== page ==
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Decomposing remains of seven people found in Venezuelan prison

Updated

By Agence France-Presse

Venezuelan authorities said Friday they have found the decomposing remains of seven people inside the country’s biggest prison, five months after violent clashes among inmates forced its closure.

This handout photo released by Venezuela's Ministerio del Poder Popular para el Servicio Penitenciario shows forensic personnel studying the remains of bodies discovered in the General Penitentiary of Venezuela, which had been closed down, in San Juan de los Morros, Guarico state, on March 10, 2017. On October 28, 2016 the government finished transferring the inmates of the General Penitentiary of Venezuela (PGV), a maximum-security prison in San Juan de Los Morros in the central state of Guarico, to a new facility after weeks of fighting between inmates for control of the prison and protests about the death of prisoners due to shortages of food and medicines. (Credits: AFP Photo | Ministerio del Poder Popular para el Servicio Penitenciario | HO | Manila Bulletin)

This handout photo released by Venezuela’s Ministerio del Poder Popular para el Servicio Penitenciario shows forensic personnel studying the remains of bodies discovered in the General Penitentiary of Venezuela, which had been closed down, in San Juan de los Morros, Guarico state, on March 10, 2017. (Credits: AFP Photo | Ministerio del Poder Popular para el Servicio Penitenciario | HO | Manila Bulletin)

“We received reports… that bones were found, human remains, and we immediately activated” an investigation at the prison at San Juan de Los Morros, Iris Varela, the minister for penitentiary affairs, told a news conference.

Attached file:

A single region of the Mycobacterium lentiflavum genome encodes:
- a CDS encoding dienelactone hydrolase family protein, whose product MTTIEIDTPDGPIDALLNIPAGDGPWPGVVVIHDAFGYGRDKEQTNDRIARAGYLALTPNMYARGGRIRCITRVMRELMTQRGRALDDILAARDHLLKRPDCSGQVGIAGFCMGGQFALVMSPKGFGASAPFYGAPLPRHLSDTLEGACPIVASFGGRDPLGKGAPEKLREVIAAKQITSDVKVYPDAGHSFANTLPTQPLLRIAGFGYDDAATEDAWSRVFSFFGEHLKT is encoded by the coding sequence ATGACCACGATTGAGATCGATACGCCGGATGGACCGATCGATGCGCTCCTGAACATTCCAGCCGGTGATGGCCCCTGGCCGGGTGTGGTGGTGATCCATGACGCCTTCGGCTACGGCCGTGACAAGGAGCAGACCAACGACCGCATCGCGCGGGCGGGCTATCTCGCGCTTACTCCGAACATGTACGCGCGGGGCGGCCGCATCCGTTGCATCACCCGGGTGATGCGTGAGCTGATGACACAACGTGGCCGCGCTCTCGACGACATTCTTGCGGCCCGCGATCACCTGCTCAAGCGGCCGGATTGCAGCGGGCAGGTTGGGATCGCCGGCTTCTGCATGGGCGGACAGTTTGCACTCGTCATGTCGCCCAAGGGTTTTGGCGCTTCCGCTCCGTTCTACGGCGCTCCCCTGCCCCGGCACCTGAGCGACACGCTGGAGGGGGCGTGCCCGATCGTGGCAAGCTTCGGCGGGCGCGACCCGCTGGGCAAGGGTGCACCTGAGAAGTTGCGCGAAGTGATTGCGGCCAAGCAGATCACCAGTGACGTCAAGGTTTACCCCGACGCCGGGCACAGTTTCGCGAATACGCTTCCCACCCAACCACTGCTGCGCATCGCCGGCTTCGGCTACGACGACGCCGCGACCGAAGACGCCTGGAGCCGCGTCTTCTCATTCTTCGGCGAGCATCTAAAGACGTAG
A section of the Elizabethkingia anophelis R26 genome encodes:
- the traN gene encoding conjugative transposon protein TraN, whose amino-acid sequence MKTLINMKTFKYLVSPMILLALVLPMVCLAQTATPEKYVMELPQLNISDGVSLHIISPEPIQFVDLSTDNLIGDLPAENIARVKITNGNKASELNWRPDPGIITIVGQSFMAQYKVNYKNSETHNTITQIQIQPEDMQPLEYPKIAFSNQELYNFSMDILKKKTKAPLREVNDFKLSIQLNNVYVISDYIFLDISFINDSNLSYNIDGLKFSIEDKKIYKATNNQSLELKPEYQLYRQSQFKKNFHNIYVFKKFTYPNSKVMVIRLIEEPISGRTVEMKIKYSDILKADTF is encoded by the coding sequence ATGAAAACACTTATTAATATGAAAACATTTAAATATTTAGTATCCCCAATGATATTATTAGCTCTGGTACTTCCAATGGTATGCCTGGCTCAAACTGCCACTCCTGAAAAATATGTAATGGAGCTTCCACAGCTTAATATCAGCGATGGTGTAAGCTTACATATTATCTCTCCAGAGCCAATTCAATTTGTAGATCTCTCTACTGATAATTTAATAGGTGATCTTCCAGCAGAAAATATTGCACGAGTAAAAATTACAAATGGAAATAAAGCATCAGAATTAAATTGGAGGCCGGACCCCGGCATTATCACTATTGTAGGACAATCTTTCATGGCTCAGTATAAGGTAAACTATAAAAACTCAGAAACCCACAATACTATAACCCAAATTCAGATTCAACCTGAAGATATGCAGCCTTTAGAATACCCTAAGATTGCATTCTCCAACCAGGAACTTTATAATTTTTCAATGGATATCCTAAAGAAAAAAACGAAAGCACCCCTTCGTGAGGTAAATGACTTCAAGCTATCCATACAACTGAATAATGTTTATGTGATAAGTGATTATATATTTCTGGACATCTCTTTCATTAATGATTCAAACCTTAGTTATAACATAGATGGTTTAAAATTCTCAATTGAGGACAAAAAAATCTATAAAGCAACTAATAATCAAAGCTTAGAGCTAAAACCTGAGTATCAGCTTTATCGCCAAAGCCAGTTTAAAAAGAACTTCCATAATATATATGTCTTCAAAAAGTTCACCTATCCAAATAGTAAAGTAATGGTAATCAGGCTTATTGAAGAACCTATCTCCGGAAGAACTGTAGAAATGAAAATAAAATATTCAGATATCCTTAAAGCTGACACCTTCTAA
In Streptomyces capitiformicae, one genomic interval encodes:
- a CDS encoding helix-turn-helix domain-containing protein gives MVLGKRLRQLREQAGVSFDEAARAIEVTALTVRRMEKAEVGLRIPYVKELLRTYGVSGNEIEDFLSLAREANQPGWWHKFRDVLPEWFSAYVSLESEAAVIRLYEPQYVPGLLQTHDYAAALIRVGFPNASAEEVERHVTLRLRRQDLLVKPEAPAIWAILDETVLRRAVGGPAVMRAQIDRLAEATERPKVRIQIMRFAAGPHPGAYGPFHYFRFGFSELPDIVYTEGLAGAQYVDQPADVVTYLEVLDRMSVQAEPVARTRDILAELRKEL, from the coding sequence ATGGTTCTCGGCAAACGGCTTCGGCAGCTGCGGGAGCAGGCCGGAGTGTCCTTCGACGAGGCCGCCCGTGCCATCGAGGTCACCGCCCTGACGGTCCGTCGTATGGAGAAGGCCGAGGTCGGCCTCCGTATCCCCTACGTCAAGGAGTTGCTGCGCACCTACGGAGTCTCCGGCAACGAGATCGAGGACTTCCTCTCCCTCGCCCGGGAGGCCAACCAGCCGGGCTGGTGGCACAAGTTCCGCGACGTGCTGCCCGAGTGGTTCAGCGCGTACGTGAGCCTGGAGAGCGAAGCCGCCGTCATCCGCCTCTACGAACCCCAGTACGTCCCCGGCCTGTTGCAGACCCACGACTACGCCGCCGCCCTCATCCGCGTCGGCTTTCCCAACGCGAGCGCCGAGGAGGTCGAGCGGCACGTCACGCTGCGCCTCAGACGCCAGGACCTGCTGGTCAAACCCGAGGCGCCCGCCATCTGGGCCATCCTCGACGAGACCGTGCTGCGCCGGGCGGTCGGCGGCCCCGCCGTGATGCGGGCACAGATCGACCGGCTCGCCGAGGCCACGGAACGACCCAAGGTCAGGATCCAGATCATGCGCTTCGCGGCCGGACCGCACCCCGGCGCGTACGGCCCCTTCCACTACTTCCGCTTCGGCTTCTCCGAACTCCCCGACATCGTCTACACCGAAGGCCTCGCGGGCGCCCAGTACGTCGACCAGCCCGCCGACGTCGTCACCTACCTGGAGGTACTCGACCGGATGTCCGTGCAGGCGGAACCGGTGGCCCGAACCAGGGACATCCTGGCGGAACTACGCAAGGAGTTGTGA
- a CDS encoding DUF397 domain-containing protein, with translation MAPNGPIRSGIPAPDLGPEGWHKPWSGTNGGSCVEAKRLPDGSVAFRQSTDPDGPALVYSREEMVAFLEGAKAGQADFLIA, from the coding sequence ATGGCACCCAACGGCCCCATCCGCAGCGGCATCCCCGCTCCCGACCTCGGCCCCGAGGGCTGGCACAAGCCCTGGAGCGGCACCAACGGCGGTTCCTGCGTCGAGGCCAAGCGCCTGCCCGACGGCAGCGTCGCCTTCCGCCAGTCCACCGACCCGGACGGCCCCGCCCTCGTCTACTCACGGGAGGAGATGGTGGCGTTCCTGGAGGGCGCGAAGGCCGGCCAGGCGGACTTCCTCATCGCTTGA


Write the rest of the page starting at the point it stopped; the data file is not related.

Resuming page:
The remains were “in an advanced stage of decomposition,” she said.

Varela had initially said the remains found were believed to be of three inmates who had been reported missing before the prison was closed.

But later on Twitter, citing new forensic evidence, she revised the toll upward to seven.

The government closed the prison on October 28 to end weeks of clashes between prisoners fighting for control of the facility.

There also had been complaints that inmates had died because of inadequate food and medicine.

The prison is now being refurbished as part of a government program to bring the country’s penitentiaries up to international standards, Varela said.

The General Penitentiary of Venezuela, as the prison is officially called, had an estimated 9,000 inmates before the closure, according to the non-governmental group A Window on Freedom.

Some 88,000 people are incarcerated in Venezuela, the group estimates, 33,000 of them in police jails.

The group says that despite the government’s program of upgrades, Venezuela’s prisons are inmate-controlled schools for crime with swimming pools, pizza parlors and discotheques.

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